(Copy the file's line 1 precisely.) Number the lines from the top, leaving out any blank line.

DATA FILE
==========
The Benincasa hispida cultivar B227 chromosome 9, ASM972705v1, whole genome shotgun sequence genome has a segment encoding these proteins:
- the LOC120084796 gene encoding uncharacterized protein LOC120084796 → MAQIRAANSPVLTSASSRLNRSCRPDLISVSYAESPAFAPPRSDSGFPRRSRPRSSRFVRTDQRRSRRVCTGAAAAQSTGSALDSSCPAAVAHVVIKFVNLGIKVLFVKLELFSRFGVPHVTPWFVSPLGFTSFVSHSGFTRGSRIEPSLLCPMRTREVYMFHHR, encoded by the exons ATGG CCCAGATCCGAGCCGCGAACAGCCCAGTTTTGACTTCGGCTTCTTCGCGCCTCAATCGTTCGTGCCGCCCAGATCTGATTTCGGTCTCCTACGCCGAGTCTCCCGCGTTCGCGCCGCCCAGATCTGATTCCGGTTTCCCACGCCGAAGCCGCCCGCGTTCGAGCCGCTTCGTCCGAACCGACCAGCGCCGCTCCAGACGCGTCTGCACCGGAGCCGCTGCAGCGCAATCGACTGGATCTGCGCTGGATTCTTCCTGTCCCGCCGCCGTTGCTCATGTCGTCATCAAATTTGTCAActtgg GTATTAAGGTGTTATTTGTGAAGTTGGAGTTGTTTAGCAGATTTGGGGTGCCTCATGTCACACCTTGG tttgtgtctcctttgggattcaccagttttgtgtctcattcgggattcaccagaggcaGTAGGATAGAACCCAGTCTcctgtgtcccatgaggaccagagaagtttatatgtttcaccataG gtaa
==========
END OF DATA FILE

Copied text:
The Benincasa hispida cultivar B227 chromosome 9, ASM972705v1, whole genome shotgun sequence genome has a segment encoding these proteins: